Persistent natural gas takeaway constraints out of the associated gas-rich Permian have pushed Waha Hub prices to between $1 and $9/MMBtu below the Henry Hub benchmark for most of 2019. Concerns about gas flaring have flared. Tanker trucks transporting diesel fuel to drilling and completion operations in West Texas and southeastern New Mexico are clogging the region’s roads. And diesel’s not cheap, especially if you’re using thousands of gallons of it a day. With Permian wells producing far more natural gas than takeaway pipelines can handle, and with gas essentially free for the taking, is this the year when electric fracs — hydraulic fracturing powered by very locally sourced gas — gain a foothold in the U.S.’s hottest shale play? Today, we look at the economic and other forces at play in the e-frac debate.
Last week, Waha basis averaged $2.25/MMBtu and the Henry Hub daily prices averaged $2.24/MMBtu — in other words, folks selling gas at the Waha Hub had to pay someone a penny per MMBtu to take the gas off their hands. This seemingly crazy situation has become all too common in the Permian in recent months, as we’ve chronicled in a number of blogs, most recently in Sitting, Waiting, Wishing. The issue is pipeline takeaway capacity — there’s simply not enough of it. And with Permian gas production now rising past the 10-Bcf/d mark, the only near-to-mid-term hopes are (1) that new pipeline capacity and gas demand will become available in Mexico (allowing more gas to flow south across the border); (2) that the next big gas pipeline from the Permian to the Texas Coast (Kinder Morgan’s Gulf Coast Express, or GCX) starts up a few weeks earlier than its promised October 2019 online date; or (3) that regulators continue to allow more gas flaring. (See RBN’s weekly NATGAS Permian report for the latest on Permian gas production, takeaway capacity and prices.)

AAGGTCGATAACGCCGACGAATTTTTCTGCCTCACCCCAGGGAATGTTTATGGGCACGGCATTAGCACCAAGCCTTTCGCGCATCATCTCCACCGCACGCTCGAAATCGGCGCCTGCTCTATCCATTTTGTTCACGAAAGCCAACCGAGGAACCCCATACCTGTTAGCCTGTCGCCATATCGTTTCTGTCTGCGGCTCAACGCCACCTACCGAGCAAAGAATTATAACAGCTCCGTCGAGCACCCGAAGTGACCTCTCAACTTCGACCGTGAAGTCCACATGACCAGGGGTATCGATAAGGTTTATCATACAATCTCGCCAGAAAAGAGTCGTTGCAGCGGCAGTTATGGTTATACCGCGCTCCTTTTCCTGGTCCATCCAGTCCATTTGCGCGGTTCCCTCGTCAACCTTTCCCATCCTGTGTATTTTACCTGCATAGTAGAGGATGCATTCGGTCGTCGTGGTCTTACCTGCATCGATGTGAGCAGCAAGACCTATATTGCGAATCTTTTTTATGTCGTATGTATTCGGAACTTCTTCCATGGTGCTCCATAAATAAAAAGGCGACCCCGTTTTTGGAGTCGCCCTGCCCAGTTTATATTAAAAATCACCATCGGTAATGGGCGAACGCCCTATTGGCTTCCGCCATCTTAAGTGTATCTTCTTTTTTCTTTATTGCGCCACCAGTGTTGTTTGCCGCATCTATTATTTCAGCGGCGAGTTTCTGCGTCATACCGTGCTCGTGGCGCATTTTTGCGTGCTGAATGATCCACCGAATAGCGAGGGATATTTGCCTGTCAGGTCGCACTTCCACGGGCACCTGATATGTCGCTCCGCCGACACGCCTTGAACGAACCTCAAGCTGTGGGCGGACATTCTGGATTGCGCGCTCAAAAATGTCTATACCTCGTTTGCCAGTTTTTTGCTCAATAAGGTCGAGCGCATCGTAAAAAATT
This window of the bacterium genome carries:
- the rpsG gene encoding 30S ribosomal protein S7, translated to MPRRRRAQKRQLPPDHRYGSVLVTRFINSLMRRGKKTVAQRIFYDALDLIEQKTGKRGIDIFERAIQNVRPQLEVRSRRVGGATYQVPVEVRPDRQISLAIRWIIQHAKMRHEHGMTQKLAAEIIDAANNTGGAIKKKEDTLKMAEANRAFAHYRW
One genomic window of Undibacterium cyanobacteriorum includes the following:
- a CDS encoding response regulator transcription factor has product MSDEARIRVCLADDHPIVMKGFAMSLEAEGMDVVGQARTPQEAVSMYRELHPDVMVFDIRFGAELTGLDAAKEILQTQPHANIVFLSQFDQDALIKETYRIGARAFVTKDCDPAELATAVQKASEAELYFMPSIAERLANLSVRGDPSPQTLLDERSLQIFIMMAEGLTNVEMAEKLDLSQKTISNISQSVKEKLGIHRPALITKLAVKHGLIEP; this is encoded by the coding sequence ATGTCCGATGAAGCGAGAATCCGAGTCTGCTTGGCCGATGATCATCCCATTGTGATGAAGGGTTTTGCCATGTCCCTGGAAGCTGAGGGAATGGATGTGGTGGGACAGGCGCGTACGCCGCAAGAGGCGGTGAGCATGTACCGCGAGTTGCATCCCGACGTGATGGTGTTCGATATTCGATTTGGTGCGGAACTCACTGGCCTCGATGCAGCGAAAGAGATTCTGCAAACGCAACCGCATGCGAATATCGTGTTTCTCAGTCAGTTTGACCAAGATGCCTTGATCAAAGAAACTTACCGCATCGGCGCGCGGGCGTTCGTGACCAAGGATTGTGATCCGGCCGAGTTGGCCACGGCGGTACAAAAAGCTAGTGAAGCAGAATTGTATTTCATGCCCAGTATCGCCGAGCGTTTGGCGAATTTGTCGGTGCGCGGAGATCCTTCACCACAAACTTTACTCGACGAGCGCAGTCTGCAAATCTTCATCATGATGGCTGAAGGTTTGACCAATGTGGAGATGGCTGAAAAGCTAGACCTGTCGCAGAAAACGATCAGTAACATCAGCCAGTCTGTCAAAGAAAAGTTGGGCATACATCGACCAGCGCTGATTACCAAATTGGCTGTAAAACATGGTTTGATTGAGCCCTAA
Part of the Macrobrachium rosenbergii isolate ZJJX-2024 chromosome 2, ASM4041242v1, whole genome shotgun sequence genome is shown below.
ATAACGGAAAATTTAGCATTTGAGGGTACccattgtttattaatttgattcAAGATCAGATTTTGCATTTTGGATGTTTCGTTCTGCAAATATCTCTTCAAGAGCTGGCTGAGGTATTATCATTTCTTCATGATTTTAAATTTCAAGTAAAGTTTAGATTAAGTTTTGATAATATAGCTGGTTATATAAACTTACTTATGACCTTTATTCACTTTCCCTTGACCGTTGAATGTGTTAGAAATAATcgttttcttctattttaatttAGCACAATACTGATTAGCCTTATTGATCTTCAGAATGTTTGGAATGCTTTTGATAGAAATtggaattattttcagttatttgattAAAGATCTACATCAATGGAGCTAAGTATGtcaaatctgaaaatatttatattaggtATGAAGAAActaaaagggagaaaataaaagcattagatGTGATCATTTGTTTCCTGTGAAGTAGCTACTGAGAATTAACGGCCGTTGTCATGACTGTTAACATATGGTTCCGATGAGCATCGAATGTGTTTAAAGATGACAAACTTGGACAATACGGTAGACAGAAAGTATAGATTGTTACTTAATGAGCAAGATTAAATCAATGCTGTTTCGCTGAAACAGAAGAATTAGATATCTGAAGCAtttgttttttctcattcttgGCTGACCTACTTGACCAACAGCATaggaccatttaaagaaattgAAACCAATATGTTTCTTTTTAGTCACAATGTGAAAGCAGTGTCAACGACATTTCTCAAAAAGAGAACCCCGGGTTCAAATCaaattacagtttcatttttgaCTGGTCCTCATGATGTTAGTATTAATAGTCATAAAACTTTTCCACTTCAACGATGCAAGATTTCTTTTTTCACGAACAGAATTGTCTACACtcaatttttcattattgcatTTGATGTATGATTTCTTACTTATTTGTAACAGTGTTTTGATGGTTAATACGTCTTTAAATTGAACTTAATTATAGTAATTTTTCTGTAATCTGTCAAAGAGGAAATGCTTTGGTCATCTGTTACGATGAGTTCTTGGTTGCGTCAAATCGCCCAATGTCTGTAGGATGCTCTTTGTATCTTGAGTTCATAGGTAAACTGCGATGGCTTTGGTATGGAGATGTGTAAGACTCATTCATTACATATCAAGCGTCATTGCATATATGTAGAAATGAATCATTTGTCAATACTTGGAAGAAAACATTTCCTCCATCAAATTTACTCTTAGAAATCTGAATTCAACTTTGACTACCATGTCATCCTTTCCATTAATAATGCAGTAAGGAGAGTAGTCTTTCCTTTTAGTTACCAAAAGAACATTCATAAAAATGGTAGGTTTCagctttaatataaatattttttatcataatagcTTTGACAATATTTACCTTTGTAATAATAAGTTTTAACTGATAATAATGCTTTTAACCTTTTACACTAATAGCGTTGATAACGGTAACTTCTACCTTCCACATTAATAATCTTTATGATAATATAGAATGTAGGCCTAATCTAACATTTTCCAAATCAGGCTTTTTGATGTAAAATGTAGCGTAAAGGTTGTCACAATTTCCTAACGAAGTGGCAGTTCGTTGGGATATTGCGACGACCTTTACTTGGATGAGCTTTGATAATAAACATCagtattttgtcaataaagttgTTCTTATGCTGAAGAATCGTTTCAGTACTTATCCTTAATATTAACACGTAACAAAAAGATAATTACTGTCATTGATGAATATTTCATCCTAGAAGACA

While the Permian produces extraordinary volumes of hydrocarbons — all that natural gas, plus more than 4 MMb/d of crude oil and lots of NGLs — it consumes a lot of energy too, mostly in the form of diesel fuel to power the trucks, drilling rigs, hydraulic fracturing pumps, compressors and other equipment needed to keep the oil patch humming. Refineries within or near the Permian meet a portion of the region’s diesel needs, but rising demand for the fuel has been spurring the development of new infrastructure — and the repurposing of existing assets — to bring additional fuel into the Permian from refineries along the Gulf Coast. (See our Fuel blog for more on that.)
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